I was honored last night to have my short play, "To The Dogs," featured in a session of the Ten Minute Play Workshop, an online project created by Jen Whiting at Rider University. It was a rewarding and confidence-building experience. I also got to learn how to use GoToMeeting, and to have a mutli-way conversation with a wall of talking heads on my computer screen (this must be what it feels like to be Wolf Blitzer or Captain Kirk). Best of all, I got some incredible advice for improving my script from a group of writers who know what they're talking about. My sincere thanks to Jen, John Gamel, and Adam Douglas. I look forward to working with you all again soon...
-THE VITAL WORD-
And now for a few words about words (and many other things)...
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Here's just one more reason that I'm proud of my alma mater—and, of course, its football team. After a Rose Bowl championship, Stanford is planning on "using vocabulary to win a national title." Yes, words matter.
PALO ALTO, Calif. – When David Shaw and his assistant coaches go out in search of football recruits capable of playing for Stanford, the list of necessary attributes is long.
Superior academics are mandatory for admission and success at the elite university. Great athletic ability, strength and speed are a necessity to play for the reigning Pac-12 champions. Character, leadership and motivation are highly valued intangibles.
And then there is something unique Stanford coaches evaluate when meeting with a prospect, something that few would think predicts football success.
"Vocabulary," Shaw said.
"Yes, you look for vocabulary," he said. "Can this kid express himself in a way that befits a Stanford man?
"Does that correlate to football? I say, yes, absolutely. [We seek] a young man that has the confidence to stand up in front of you and express himself as opposed to what a lot of young kids do today – they don't give you eye contact, they kind of mumble when they talk to adults.
"You walk around and talk to our kids, they look you in the eye," Shaw continued. "And we play that way. We are going to play right at you, in your face, 'Here is who we are, here is how we play.' There is a one-to-one correlation. There is no doubt about it to me. The inability to be intimidated by a person or a situation is something that is significant."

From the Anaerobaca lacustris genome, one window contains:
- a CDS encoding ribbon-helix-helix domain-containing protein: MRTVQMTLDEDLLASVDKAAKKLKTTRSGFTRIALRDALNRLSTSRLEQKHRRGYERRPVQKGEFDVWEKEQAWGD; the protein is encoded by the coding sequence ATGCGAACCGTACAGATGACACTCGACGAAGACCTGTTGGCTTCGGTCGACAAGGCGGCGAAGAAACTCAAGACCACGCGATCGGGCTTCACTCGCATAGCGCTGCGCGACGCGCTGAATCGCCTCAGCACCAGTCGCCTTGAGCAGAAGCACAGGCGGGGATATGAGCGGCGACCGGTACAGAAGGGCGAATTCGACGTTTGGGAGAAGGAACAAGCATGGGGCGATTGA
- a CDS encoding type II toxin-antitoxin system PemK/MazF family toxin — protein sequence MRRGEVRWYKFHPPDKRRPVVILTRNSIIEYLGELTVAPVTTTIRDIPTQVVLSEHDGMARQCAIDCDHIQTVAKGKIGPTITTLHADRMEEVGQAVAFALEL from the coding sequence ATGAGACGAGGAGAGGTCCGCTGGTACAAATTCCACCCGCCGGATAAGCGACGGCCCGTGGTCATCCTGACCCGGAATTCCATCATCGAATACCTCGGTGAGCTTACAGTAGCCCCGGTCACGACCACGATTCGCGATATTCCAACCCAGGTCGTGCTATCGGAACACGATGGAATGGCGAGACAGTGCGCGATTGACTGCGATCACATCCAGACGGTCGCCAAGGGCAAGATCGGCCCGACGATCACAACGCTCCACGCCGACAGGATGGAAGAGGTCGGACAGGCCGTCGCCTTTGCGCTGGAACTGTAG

As a freelance writer, it's nice enough to see your name in the paper* in a byline; when it's in the story itself, that's a special treat. And when it happens twice in one day... Well, please forgive my, ahem, momentary lack of modesty (what, you thought this blog was about you?): today, I got to see myself featured—and by "featured," I mean "referenced" and/or "indirectly alluded to"—in the print editions of both the New York Times and the Kansas City Star. The NYT piece actually went online last Thursday and the KC Star story was on the web last night, but both appeared on paper today.
*Note to not-so-future generations: paper is what they used to print some of the newsy parts of the internet on.
Unfortuantely, the occasion for my name appearing in the Times was the death of a wonderful playwright named Corinne Jacker, who I had been grateful to interview for our book, In Their Company, and about whom I was honored to be contacted when the time came to write her obituary.
The Star piece, meanwhile, didn't technically mention my name. But that's okay, because in a larger feature about The Barn Players, it mentioned my play, To The Dogs, and all the actors in it, along with a picture of them in action. In other words, three perfectly normal and very talented people are dressed up in silly clothes, pretending to be racing greyhounds, just because I wrote something that required/allowed them to... I'll take it.
Normally, I don't post here every time I record one of my sports commentaries on KCUR (Kansas City's NPR affiliate). But today, I offer my take on how the kerfuffle (I may not be using that word completely appropriately, but it gets wide latitude) over seven-time Tour de France winner Lance Armstrong's ongoing travails and public (if you can consider OWN "public") admission of cheating has spilled over into his Livestrong foundation and specifically its naming-rights deal with Sporting KC (whose home stadium was, until last week, known as Livestrong Sporting Park). And what's a name if not a word? As with any word (except, perhaps, "kerfuffle"), when a name is used inappropriately, unintended results may...result.
If you wish, you may find the audio here.
I’m ashamed to say that I am only discovering this online clip now. It’s bad enough that I was a little late to Gangnam Style, but to know that some 15 million people saw this before me hurts more, since it so beautifully expresses the point of what I do. (Thanks to my computer-savvy dad for forwarding it.) This brief, sweet story was familiar to me as a parable—I’d heard it in a speech as recently as this year—but it’s much more affecting in cinematic form. Just watch.
Full credit goes to Purplefeather Online Content Specialists, the British marketing firm that created the film. If you’re in the market for online content and you live in the UK, by all means, try them first. Otherwise, I’m here.